The Dangers of Playing It Safe: Golovkin vs Martirosyan
Gennady Golovkin is the best middleweight in the world right now. There are fighters such as Jermall Charlo and Demetrius Andrade who will soon be making similar claims but for right now it is fairly difficult to talk a sensible person out of this fact. He holds all but one of the important belts and would be favoured to take the remaining strap away from Billy Joe Saunders – an improved but generally inconsistent middleweight who is probably going to 168 before Golovkin can fight him.
This sentence will stand in as a long explanation of Canelo's situation, something that I feel exhausted simply talking about: Canelo is suspended and he is, for now, out of the conversation. Forget about him for now.
A few months ago, I wrote a post about one Jaime Munguia. He appears to be extremely legit and has shown this in his last three fights which have been systematic destructions of fairly good competition. I watched his fight against Jose Paz and came away with the sense that he was an immense puncher with some defensive flaws that border on dangerous, but that he was ultimately not too far away from ascending the division should he choose to stay there.
He did not. Instead, Munguia began looking at moving up to 160 which is where he enters the picture for this discussion. Someone, apparently with little respect for Munguia's long-term health and viability, tried to make Munguia with the middleweight king in what would surely have been a rollover and frankly dangerous mismatch. The NSAC kyboshed this idea, preferring to create an even more dangerous matchup for Golovkin to take out his frustrations in.
.. a 154 pounder who has not fought since Erislandy Lara basically shut him out in May of 2016, is going to move up to middleweight and challenge for Golovkin's belts. I was on Twitter and saw someone say Vanes can flat out fight! Good match! I've reported his account and called the police.
Martirosyan is a decent junior middleweight with little punching power and a largely unimpressive record of 0-3 in world title fights. He counts losses to Jermell Charlo, Demetrius Andrade, and of course Lara in those fights which is not in and of itself embarrassing. Those guys are world class and have been in pound for pound discussions for much of their careers. He even put Andrade on the canvas, which still surprises me whenever I see it happen. His career at 154 is very solid, but the highlight is a draw against Lara in which Dave Moretti decided he wanted to feel different and special, scoring a rare 10-10 round.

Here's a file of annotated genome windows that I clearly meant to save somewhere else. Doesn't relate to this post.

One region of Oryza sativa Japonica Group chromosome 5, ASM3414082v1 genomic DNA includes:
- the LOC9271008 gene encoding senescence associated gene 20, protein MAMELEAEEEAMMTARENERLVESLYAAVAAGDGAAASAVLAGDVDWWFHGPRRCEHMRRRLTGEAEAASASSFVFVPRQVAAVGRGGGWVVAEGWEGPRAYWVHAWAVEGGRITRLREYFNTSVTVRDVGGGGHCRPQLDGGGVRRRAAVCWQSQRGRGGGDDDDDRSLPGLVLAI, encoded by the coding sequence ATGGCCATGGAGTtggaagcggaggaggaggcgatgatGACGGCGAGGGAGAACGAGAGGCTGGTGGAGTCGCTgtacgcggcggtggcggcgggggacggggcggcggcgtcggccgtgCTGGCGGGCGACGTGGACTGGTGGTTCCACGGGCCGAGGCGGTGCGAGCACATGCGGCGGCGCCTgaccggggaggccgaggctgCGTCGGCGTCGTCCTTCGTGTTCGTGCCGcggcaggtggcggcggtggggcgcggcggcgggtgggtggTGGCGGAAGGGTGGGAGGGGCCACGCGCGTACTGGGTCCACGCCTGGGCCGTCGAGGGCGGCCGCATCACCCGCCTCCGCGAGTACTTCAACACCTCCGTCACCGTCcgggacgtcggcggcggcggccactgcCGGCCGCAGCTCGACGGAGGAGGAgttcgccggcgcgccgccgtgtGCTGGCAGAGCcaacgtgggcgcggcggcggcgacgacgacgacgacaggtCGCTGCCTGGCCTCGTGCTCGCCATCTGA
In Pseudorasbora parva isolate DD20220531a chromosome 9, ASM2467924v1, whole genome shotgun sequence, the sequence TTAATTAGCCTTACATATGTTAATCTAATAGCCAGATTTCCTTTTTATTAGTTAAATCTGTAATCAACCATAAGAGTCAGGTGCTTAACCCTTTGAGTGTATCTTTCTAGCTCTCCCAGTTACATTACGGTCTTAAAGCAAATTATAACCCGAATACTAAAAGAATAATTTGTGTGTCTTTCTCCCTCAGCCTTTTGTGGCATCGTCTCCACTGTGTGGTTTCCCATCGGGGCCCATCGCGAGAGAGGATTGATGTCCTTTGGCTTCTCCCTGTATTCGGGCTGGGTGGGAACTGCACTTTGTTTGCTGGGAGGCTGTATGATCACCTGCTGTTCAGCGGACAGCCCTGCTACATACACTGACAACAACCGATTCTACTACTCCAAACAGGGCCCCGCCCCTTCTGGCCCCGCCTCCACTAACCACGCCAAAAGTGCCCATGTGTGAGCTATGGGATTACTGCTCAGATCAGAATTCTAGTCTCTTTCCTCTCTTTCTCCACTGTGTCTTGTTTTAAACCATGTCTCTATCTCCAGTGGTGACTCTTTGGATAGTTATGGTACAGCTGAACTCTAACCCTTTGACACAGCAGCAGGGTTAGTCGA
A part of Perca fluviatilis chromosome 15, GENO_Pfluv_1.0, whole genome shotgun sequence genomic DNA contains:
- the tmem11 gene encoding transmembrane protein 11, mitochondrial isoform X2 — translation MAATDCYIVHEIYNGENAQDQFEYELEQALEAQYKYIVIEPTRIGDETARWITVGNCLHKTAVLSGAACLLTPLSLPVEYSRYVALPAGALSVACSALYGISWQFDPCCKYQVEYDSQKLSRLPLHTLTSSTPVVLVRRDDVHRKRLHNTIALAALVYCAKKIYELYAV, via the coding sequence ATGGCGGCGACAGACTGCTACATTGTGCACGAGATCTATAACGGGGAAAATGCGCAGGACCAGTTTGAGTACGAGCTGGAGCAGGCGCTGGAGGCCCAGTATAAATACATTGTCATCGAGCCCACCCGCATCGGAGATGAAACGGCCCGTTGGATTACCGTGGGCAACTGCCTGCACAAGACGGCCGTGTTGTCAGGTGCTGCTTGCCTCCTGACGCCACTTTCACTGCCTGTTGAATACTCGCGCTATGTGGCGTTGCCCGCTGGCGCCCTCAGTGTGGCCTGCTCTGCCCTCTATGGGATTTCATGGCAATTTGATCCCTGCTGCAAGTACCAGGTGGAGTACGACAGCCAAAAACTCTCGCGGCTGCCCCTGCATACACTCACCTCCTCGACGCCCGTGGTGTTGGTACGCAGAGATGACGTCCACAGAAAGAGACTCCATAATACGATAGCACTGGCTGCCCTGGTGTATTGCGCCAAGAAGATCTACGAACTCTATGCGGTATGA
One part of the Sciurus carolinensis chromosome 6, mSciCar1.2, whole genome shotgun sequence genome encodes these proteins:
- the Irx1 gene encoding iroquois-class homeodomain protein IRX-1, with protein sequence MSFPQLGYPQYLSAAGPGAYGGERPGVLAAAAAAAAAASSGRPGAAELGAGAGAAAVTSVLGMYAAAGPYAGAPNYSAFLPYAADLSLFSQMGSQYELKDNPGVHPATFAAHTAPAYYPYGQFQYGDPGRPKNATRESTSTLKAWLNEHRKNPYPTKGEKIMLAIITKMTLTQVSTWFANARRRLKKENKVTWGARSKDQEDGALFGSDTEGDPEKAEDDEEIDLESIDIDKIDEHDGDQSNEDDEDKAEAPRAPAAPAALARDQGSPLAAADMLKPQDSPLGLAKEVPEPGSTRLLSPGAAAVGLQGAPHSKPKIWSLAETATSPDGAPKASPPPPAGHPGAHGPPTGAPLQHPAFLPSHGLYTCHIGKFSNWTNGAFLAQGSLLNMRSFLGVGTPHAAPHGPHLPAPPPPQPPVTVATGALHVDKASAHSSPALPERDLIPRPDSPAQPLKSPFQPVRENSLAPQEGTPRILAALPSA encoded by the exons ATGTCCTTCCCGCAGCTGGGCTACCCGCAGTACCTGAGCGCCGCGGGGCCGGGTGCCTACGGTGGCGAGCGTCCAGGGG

None of this matters, because the fight is not meant to be competitive. A version of Golovkin at 60 percent of his normal self would beat Martirosyan. No, Golovkin is going to walk out and club the smaller man around the ring for somewhere between one and five rounds, after which he will either be knocked out or politely told that he must go to the hospital and that the fight is over. I like watching Golovkin work and while I abhor intentional mismatches as potentially devastating to the sport and the particulars, I don't think this is dangerous to the point of mortal concern. Under different circumstances, say if Martirosyan has been active the last few years, we might even call him a live underdog.
What interests me is the constantly shifting public opinion around Golovkin and his promoter, Tom Loeffler. I once joked that Loeffler was the least powerful promoter among the big guns, but he seems now to have advanced himself into the conversation. The Superfly cards have been greatly successful, and he must be thanked for providing Naoya Inoue an American showcase. He has also steered GGG into a place where he is at least knocking on the door of stardom. Fighting on PPV, starring in Jordan commercials, becoming HBO's guaranteed action fighter – Loeffler deserves credit for helping Golovkin get here.
Something else I want to credit him with is not making a fight with Sergiy Derevyanchenko on three weeks’ notice. According to some people at HBO, namely podcast hosts Raskin and Mulvaney, the money they had available to them for paying Golovkin's opponent was minimal and Derevyanchenko's team was looking for a big payday. Complicating matters is the fact that Derevyanchenko is the mandatory for the IBF strap. Some people – overzealous and foolish – were playing the mandatory card in saying that Golovkin should either make the fight or be stripped. Derevyanchenko is far, far too good of a fighter to prepare for on three weeks’ notice just as Golovkin is far too dangerous to take on short notice if a loss will essentially end your viability in the division. No one really wanted that fight, least of all Derevyanchenko.
Will that fight be made, possibly in the summer? Maybe, especially if Canelo and his team decide that September will be a tune-up for him instead of the rematch with Golovkin. On a proper camp and without the distractions he's faced in the last few weeks, Golovkin is surely favoured but the fight remains compelling. We will have to wait and see what happens after May 5th.